Tuesday, 24 January 2012

Squeaky Goes Green

We're learning our colours, bit by bit, in Squeaky Mansions at the moment.  We can positively identify "red", find red things, and say "red" at the appropriate time.  We're not bad at "blue", though it tends to be said "bue". Yellow is a bit more tricky, and Squeaky's still getting that one a bit confused.

However, today, we're interested in "Green".  Ten Green Bottles, and all that.  I've put together ten hints and tips on how to save energy, money and the environment, with simple ideas from the mind of a simple mum (me), and a bit of help from La Squeak.

1. Close Doors.  I'm forever on at Daddy to shut the door behind him when he's leaving a room, even if he'll be back in a minute ("I'm only going out to the bin" is his usual reply)  Warm air from the house rushes out through an open door, to be replaced by cold air, which needs heating, and increases your heating bills.  Keeping doors closed means you keep the rooms you're in at a reasonable temperature, and you're not paying to heat the street.

2. Turn off the things you're not using.  Again, this is something I nag Daddy about all the time.  He'll put the radio on in the kitchen when he washes up, and then forget to turn it off when he comes back to the living room. No-one is listening to Radio 2, or whatever nonsense he's put on, and if no-one's listening, it's burning unnecessary power.  Flick the switch.

3. Dry outside.  Make the most of the wind and the sunshine (yes, I know), and put your clothes outside on the line to dry.  They'll get that lovely clean, crisp feeling, and you haven't paid a penny, just used what nature gave you.  And if the weather's a bit rubbish, get the clothes airer out & dry them on there.  Forget the tumble dryer.

4. Wear clothes that don't need ironing!  OK, I admit it. I'm lazy.  I hate ironing with a passion.  That's why, if you ever meet me, I'm likely to be wearing jeans & a slightly crumpled t-shirt.  But ironing takes more power, and that's what we're trying to avoid, right?  I know, there's times when you have to, and times when you want to, but think before you iron.  Do you need to iron teatowels & undies?

Doing very well on egg water, thank you!
5. Only boil as much water as you need.  And offer to make everyone else a cuppa when you go to the kettle.  There's nothing more wasteful than boiling a kettle, then someone adding a mugsworth of cold water to it and boiling it again 2 minutes later.  Make your family think you're kind & thoughtful, and save a few pennies.

6. Reuse water.  Yes, share a bath if you like, but that's not what I mean.  Boiled eggs for brekkie?  Let the water cool, and use the egg water to water your houseplants.  The tiny bits of eggshell & chicken poo are good plant food, and your plants will thank you for it.  Likewise with your washing up water - out on the veggies in the garden.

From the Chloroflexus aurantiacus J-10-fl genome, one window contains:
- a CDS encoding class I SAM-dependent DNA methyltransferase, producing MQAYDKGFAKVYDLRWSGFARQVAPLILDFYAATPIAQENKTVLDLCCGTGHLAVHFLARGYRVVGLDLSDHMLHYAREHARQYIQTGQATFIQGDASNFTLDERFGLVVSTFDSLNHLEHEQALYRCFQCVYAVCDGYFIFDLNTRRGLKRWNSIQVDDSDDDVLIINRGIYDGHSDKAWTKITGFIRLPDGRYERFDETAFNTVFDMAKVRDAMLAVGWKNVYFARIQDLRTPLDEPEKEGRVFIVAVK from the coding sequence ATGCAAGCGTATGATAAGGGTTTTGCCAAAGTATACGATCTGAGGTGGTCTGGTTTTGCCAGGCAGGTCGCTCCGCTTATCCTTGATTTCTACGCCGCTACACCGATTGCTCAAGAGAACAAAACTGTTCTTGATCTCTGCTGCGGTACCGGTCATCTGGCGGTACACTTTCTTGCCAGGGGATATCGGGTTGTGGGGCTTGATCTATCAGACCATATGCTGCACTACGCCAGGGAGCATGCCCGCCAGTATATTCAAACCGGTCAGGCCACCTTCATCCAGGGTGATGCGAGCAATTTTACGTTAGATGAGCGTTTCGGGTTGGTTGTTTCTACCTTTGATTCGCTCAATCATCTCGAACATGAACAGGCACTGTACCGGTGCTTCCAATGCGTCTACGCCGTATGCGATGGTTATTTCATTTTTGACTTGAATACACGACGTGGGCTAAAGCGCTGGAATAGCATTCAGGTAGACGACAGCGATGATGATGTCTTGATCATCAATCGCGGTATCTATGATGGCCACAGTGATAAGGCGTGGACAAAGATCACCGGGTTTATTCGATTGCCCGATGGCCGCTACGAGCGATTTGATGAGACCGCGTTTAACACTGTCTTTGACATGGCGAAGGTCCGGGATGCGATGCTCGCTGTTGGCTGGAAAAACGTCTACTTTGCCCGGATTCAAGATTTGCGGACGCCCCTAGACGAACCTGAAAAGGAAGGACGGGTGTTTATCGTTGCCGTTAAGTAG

7. Get thrifty.  I'm sure you've seen some of my Magpie Monday posts, so you'll know I can't walk by a charity shop without a quick peek inside.  By breathing new life into someone else's unwanted items, you're reducing the number of new clothes made, stopping something going to landfill, saving yourself money (there's some real bargains to be had), and giving money to a good cause.  It's even better if you can donate some of your unwanted, outgrown, or otherwise unloved items too - makes space for something else.

8. Buy refills & economy sizes.  They're usually better value for money (but watch for special offers), and particularly with things like coffee, they're more environmentally sound.  The cardboard tub of a catering size tin of coffee takes much less energy to make than the glass jar, it weighs less so uses less energy to transport to the store, and mug for mug costs less.  Everyone's a winner.  Heck, you can get milk in plastic bags now, if you shop in certain supermarkets!

9. Turn off the lights! (Not the Nelly Furtado song, but if it's a reminder, then yeah)  Much as with my earlier point, if it's not being used, it's wasting power.  Squeaky's added this simple tutorial if you're unsure of the process.

10. Keep an eye on what you're actually using.  We won an energy monitor last year, it clips onto the cable by the electric meter, and feeds back to a display you can put somewhere else in the house, and it's a great way to remind you to think about what you're doing, and where you could save.  The way the use rockets when you switch certain appliances on is scary!

Along the same lines, British Gas are introducing Smart Meters, which have a monitor so you can see what you're using, and make your own choices.  I use the phrase "informed choice" a lot in my day job, but this is one of those times where it applies to real life as well.  If you know you're burning cash, you can choose to do something about it, and decide what matters to you the most.  Maybe you can't wash up without the radio on, but you can stop ironing those socks!

This post is my entry to the BritMums & British Gas Watt Loss Challenge.

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